Richard Horner

Canada Research Chair in Sleep and Respiratory Neurobiology

Tier 1 - 2017-11-01
Renewed: 2014-04-01
University of Toronto
Canadian Institutes of Health Research


Research involves

Understanding the cellular and neural causes of obstructive sleep apnea and other dangerous sleep-related breathing disorders.

Research relevance

May lead to new treatments for sleep apnea, a condition that is potentially deadly and highly disruptive, but currently lacks any targeted drug remedies.

Avoiding a Rude Awakening: Understanding the Cellular Basis of Sleep Apnea

Snoring can be hazardous to health—and not just for those who share the bed with a snorer. In fact, about four per cent of the population suffers from a form of snoring so extreme that it could actually kill them. Called obstructive sleep apnea, the condition occurs when muscles controlling respiration relax, causing the airway to close. Repeated attempts to breathe in are prevented until oxygen levels fall so low that the sleeper wakes up. At this point, muscle function and breathing go back to normal, but heart rate and blood pressure surge. And the cycle can happen hundreds of times each night.

As Canada Research Chair in Sleep and Respiratory Neurobiology, Dr. Richard Horner is trying to understand how this problem happens in the first place—a key step toward an effective treatment. Finding that treatment is no small matter—obstructive sleep apnea causes strokes and heart attacks that contribute to premature death, often when sufferers are only in their 40s or 50s. Just as seriously, the condition can lead to debilitating daytime sleepiness, one of the causes of car accidents and other injuries. In financial terms, obstructive sleep apnea costs North Americans tens of billions of dollars each year.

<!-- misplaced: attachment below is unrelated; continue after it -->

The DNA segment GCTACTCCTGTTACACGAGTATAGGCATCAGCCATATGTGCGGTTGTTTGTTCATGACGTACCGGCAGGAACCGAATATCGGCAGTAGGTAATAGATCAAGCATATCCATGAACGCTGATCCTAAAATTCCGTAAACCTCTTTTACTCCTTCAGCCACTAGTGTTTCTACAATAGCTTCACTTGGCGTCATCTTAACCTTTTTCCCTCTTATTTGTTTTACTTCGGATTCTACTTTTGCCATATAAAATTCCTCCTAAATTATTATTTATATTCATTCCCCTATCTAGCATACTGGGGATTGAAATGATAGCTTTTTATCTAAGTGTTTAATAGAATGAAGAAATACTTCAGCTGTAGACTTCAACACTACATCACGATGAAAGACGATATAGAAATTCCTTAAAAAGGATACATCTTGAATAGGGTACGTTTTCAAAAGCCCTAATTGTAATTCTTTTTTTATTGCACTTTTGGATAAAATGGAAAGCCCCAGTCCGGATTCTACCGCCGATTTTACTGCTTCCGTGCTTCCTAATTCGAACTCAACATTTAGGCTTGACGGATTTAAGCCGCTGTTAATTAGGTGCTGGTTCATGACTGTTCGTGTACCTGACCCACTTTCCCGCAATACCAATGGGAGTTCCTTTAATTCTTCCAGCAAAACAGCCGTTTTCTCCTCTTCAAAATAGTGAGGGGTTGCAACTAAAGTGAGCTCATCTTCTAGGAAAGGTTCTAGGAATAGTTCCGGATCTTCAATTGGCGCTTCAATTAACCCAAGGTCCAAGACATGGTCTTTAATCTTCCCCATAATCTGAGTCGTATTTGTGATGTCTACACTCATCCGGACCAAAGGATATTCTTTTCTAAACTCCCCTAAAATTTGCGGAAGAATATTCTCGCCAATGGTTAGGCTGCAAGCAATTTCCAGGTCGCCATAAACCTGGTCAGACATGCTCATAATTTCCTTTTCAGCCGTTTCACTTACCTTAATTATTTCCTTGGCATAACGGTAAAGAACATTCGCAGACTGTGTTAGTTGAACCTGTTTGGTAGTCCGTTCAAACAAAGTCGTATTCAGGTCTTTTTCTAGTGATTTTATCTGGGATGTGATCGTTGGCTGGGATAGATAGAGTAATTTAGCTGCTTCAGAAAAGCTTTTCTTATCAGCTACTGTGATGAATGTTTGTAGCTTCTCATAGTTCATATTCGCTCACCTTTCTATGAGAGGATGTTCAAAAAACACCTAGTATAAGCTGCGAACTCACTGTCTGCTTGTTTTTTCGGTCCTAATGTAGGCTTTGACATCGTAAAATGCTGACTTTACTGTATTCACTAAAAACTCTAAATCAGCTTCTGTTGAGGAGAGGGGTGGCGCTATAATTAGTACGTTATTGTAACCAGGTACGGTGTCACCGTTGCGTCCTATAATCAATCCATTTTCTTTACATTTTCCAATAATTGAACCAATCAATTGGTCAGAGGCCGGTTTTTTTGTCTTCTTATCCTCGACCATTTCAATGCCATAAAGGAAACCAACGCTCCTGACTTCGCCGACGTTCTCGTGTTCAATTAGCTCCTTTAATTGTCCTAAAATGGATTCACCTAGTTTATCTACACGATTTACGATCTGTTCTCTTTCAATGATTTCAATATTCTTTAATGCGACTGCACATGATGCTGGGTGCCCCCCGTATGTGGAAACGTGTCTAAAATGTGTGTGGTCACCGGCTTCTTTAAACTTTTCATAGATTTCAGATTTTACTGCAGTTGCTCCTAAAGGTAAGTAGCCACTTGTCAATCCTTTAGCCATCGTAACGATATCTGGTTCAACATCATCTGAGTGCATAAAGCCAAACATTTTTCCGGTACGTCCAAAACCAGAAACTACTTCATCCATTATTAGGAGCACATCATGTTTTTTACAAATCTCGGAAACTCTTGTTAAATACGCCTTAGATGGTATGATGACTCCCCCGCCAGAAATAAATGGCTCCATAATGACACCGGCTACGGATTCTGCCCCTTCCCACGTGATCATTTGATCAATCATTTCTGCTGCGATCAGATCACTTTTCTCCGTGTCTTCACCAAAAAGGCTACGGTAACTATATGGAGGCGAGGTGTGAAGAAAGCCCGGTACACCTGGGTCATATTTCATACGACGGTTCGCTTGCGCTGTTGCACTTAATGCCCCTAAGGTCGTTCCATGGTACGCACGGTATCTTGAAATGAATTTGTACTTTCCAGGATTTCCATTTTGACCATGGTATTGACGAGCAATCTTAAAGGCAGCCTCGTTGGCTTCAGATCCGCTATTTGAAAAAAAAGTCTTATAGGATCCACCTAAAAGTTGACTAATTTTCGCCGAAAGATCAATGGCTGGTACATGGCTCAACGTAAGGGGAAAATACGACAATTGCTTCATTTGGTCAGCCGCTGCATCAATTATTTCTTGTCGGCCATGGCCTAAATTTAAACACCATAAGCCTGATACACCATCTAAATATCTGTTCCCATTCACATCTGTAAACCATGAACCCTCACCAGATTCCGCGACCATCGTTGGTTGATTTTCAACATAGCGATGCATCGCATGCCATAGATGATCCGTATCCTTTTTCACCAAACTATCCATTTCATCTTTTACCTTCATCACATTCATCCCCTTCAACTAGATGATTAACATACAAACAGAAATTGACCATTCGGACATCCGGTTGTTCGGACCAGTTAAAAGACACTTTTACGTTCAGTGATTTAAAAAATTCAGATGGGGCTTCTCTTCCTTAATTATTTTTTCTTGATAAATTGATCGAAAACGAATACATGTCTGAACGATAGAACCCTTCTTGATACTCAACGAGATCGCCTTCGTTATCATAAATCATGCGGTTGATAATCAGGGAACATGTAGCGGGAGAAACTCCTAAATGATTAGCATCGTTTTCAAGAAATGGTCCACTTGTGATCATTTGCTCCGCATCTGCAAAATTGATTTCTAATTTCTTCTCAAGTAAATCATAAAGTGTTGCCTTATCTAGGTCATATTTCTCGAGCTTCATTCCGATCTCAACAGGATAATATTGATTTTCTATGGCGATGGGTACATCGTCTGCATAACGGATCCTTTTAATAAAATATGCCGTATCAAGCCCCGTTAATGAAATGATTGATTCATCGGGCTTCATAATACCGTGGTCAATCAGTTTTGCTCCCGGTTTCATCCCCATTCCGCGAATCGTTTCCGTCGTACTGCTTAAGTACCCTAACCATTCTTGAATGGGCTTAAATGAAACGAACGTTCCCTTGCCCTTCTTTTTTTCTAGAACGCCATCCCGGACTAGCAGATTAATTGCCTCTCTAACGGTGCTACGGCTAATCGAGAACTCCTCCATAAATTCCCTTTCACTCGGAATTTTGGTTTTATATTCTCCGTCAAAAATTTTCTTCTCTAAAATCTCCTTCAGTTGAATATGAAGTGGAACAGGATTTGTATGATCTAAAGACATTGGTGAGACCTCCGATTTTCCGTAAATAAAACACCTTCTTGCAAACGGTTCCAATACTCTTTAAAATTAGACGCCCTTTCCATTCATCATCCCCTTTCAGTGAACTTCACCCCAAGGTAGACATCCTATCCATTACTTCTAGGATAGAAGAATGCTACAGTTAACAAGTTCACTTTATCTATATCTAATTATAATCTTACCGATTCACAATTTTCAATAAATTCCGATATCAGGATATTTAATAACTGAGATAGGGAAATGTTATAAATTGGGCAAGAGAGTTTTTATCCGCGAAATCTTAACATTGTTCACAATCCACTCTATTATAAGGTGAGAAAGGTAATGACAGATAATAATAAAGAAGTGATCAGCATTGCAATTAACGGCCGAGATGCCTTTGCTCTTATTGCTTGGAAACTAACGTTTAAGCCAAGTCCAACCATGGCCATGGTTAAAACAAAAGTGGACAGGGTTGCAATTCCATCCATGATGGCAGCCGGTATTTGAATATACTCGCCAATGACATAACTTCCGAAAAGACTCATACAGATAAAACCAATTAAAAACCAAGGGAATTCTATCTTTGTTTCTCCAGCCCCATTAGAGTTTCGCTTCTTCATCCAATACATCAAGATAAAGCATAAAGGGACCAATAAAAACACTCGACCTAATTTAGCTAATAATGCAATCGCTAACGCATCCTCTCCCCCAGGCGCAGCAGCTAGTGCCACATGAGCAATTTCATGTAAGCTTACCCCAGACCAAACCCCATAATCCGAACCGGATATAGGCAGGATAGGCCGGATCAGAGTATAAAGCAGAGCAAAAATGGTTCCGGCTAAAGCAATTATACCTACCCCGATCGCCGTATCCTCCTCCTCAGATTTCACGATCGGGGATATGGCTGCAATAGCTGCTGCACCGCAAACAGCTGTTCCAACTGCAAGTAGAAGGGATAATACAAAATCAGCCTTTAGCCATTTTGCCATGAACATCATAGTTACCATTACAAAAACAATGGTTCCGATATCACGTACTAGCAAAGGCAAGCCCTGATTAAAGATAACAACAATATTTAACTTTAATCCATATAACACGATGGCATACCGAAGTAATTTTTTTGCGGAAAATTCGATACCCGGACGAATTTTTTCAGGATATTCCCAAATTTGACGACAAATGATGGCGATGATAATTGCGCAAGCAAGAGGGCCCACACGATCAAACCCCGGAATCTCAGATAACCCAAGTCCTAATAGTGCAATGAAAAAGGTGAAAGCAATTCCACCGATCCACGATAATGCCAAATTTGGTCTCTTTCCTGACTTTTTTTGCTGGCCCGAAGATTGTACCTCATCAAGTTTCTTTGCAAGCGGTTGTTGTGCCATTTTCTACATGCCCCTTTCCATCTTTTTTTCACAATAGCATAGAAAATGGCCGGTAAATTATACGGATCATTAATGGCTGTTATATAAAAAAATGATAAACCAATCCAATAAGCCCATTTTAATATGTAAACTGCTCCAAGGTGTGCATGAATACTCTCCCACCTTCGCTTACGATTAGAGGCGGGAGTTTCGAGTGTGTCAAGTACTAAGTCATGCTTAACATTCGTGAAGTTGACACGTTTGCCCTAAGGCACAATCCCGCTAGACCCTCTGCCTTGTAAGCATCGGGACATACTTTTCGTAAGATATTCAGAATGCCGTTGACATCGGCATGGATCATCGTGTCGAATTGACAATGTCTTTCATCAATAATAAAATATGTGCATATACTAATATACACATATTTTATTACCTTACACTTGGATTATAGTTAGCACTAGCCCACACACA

Horner looks to the brain seeking to understand why it signals respiratory muscles to relax. Understanding the cellular and neurological causes of sleep apnea, is a crucial first step to finally developing drugs to treat the condition. In the process of his research, Horner is also answering fundamental questions about sleep, respiration and neurobiology. His work may also shed light on other conditions involving muscle movement, including motor-neuron diseases like ALS and muscular dystrophy, as well as conditions like spinal cord injury. Even if these extra offshoots come much later, the immediate results—a better understanding of snoring, particularly in its most dangerous form—will be benefit enough.